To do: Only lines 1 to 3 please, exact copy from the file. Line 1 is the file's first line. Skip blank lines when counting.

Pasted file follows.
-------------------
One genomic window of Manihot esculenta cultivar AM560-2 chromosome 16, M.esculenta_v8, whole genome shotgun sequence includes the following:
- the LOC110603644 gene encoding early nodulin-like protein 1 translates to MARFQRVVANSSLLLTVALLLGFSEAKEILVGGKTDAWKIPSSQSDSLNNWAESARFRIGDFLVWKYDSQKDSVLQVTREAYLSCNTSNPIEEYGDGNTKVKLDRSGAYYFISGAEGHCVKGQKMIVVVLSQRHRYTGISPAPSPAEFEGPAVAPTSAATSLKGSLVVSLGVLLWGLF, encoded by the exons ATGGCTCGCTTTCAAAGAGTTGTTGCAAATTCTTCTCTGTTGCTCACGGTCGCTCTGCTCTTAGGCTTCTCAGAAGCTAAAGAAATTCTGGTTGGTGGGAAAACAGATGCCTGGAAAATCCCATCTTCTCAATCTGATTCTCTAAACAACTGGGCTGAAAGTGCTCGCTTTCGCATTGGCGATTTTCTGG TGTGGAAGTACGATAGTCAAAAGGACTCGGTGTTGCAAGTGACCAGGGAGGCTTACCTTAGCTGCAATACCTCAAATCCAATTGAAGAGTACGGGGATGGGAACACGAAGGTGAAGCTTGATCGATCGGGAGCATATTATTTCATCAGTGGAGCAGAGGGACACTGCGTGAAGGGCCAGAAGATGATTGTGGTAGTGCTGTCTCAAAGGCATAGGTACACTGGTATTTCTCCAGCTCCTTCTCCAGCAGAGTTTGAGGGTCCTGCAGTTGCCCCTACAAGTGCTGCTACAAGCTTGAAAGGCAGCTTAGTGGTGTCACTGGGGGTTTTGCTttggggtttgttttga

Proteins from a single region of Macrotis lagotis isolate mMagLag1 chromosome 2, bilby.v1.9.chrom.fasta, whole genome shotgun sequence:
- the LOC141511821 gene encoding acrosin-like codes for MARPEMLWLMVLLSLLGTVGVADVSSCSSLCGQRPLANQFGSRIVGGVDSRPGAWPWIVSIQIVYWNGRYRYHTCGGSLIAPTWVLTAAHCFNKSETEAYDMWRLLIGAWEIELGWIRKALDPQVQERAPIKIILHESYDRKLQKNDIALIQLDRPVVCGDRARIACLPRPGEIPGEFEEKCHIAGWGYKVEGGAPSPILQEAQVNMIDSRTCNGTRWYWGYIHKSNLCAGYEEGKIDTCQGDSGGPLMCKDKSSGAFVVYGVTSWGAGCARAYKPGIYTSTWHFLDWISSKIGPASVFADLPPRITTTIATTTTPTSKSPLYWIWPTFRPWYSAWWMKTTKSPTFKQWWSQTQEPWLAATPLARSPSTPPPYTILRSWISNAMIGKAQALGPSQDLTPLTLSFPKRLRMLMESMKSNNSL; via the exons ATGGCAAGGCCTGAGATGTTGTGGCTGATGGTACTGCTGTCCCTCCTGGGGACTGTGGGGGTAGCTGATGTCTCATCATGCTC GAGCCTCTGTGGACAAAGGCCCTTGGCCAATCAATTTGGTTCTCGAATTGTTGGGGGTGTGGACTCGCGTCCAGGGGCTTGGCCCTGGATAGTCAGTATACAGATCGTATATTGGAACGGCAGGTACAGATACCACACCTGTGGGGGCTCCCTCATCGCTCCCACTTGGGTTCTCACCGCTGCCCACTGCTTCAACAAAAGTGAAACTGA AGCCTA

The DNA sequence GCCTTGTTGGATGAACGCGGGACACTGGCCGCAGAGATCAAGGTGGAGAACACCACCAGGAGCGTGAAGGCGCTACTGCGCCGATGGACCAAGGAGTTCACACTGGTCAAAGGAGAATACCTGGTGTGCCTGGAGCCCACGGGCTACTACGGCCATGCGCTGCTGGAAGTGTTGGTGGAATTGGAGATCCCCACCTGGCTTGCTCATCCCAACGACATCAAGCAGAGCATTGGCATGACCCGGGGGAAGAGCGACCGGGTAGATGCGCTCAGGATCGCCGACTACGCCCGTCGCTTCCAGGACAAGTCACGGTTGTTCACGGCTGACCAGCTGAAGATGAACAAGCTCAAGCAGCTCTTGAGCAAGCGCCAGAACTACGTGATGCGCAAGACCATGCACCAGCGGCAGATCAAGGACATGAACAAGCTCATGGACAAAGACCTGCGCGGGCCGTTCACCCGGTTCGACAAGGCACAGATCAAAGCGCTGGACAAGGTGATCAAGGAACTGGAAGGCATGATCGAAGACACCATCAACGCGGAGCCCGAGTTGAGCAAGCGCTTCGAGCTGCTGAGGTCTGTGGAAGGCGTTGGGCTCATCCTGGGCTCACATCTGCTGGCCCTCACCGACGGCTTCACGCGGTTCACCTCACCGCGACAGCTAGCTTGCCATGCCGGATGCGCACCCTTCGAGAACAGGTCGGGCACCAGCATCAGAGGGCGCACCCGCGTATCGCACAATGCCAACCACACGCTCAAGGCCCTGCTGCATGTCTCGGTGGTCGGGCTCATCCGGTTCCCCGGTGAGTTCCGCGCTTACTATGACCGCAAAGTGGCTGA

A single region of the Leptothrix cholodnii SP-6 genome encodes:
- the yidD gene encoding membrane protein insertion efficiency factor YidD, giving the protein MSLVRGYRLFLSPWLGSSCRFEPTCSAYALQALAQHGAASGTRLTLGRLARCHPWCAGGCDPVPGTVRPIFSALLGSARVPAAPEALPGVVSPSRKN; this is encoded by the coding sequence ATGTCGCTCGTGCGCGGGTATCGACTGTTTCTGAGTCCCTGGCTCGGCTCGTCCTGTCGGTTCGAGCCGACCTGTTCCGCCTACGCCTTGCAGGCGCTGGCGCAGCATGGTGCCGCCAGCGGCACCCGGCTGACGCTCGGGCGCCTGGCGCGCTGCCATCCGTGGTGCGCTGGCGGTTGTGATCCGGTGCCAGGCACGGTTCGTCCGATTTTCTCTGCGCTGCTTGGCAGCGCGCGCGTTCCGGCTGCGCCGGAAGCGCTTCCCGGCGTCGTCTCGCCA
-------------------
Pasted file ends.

One genomic window of Manihot esculenta cultivar AM560-2 chromosome 16, M.esculenta_v8, whole genome shotgun sequence includes the following:
- the LOC110603644 gene encoding early nodulin-like protein 1 translates to MARFQRVVANSSLLLTVALLLGFSEAKEILVGGKTDAWKIPSSQSDSLNNWAESARFRIGDFLVWKYDSQKDSVLQVTREAYLSCNTSNPIEEYGDGNTKVKLDRSGAYYFISGAEGHCVKGQKMIVVVLSQRHRYTGISPAPSPAEFEGPAVAPTSAATSLKGSLVVSLGVLLWGLF, encoded by the exons ATGGCTCGCTTTCAAAGAGTTGTTGCAAATTCTTCTCTGTTGCTCACGGTCGCTCTGCTCTTAGGCTTCTCAGAAGCTAAAGAAATTCTGGTTGGTGGGAAAACAGATGCCTGGAAAATCCCATCTTCTCAATCTGATTCTCTAAACAACTGGGCTGAAAGTGCTCGCTTTCGCATTGGCGATTTTCTGG TGTGGAAGTACGATAGTCAAAAGGACTCGGTGTTGCAAGTGACCAGGGAGGCTTACCTTAGCTGCAATACCTCAAATCCAATTGAAGAGTACGGGGATGGGAACACGAAGGTGAAGCTTGATCGATCGGGAGCATATTATTTCATCAGTGGAGCAGAGGGACACTGCGTGAAGGGCCAGAAGATGATTGTGGTAGTGCTGTCTCAAAGGCATAGGTACACTGGTATTTCTCCAGCTCCTTCTCCAGCAGAGTTTGAGGGTCCTGCAGTTGCCCCTACAAGTGCTGCTACAAGCTTGAAAGGCAGCTTAGTGGTGTCACTGGGGGTTTTGCTttggggtttgttttga

Proteins from a single region of Macrotis lagotis isolate mMagLag1 chromosome 2, bilby.v1.9.chrom.fasta, whole genome shotgun sequence: